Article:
As wikipedia so wisely says, yodelling sounds best when performed in echoing mountains ranges - and living as I do about a hundred miles from the nearest mountain, I heartily agree.
In case you're lucky enough not to know, yodelling is a sort of howling song where the performer jumps from his chest voice to a falsetto at odd moments.
And, let's face it, most of the moments in yodelling are odd ones.
The peculiar violence of the sound of yodelling must be the reason why yodelling took off as a music hall act in the 1800s, but before that it was used to communicate in the alps over long distances where a face-to-face chat would have involved a lot of climbing up slopes. A similar sort of thing, but with singing mixed in, called laling, is traditional to Norway (also a place with lots of uphill bits) where it has acted as a sort of signal song. Laling is used to call animals and to send messages between settlements - sometimes with words mixed in with the laling, and sometimes without.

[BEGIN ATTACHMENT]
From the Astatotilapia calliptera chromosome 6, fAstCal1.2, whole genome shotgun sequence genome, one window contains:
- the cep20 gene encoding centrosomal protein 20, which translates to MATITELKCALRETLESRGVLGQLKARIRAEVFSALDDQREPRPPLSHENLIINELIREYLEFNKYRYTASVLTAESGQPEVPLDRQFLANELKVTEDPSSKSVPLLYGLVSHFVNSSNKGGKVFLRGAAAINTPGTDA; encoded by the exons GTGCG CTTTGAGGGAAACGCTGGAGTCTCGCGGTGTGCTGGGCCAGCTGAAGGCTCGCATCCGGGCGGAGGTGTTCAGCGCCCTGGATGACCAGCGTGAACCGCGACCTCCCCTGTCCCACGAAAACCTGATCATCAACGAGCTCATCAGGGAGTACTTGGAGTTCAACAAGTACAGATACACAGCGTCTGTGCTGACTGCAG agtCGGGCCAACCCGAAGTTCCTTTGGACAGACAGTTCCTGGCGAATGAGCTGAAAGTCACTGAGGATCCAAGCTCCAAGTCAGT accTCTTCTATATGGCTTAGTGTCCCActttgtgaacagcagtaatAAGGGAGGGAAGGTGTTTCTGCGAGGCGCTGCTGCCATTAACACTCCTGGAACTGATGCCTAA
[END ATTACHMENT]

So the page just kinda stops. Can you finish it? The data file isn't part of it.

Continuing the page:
The Mbuti of the Congo yodel to call to each other, too, as well as using yodelling in their music (other musical traditions involving yodelling can be found in Persia, Bulgaria, Turkey, Armenia and Afghanistan.)
The common theme with yodelling is that it's more or less an oi, look at me! message - and that the people who do the yodelling are a long way away.
That makes perfect sense to me.
Thing To Try Today If You Can Get Far Enough Away From Everyone Else: yodel. This word comes from the Austro-Bavarian jodeln, to say jo (it's pronounced yo).